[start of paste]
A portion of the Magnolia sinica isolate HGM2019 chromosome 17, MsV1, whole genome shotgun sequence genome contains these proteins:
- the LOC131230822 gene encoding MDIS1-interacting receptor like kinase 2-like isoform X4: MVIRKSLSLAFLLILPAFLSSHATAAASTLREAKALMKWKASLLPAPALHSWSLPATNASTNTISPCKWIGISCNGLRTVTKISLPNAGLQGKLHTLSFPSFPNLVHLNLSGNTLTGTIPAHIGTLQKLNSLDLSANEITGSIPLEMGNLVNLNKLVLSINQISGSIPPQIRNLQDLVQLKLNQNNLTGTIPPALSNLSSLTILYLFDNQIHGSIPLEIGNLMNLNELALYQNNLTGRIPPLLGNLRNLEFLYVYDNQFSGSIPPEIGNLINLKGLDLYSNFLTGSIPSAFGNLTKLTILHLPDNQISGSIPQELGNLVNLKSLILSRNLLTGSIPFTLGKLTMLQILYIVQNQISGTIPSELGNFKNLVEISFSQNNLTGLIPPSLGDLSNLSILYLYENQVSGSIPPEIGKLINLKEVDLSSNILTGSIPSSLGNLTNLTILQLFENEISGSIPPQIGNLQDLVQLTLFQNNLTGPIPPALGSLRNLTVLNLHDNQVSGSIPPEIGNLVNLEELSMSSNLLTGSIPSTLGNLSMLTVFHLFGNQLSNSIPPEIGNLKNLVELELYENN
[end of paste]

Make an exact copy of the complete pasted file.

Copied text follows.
A portion of the Magnolia sinica isolate HGM2019 chromosome 17, MsV1, whole genome shotgun sequence genome contains these proteins:
- the LOC131230822 gene encoding MDIS1-interacting receptor like kinase 2-like isoform X4: MVIRKSLSLAFLLILPAFLSSHATAAASTLREAKALMKWKASLLPAPALHSWSLPATNASTNTISPCKWIGISCNGLRTVTKISLPNAGLQGKLHTLSFPSFPNLVHLNLSGNTLTGTIPAHIGTLQKLNSLDLSANEITGSIPLEMGNLVNLNKLVLSINQISGSIPPQIRNLQDLVQLKLNQNNLTGTIPPALSNLSSLTILYLFDNQIHGSIPLEIGNLMNLNELALYQNNLTGRIPPLLGNLRNLEFLYVYDNQFSGSIPPEIGNLINLKGLDLYSNFLTGSIPSAFGNLTKLTILHLPDNQISGSIPQELGNLVNLKSLILSRNLLTGSIPFTLGKLTMLQILYIVQNQISGTIPSELGNFKNLVEISFSQNNLTGLIPPSLGDLSNLSILYLYENQVSGSIPPEIGKLINLKEVDLSSNILTGSIPSSLGNLTNLTILQLFENEISGSIPPQIGNLQDLVQLTLFQNNLTGPIPPALGSLRNLTVLNLHDNQVSGSIPPEIGNLVNLEELSMSSNLLTGSIPSTLGNLSMLTVFHLFGNQLSNSIPPEIGNLKNLVELELYENN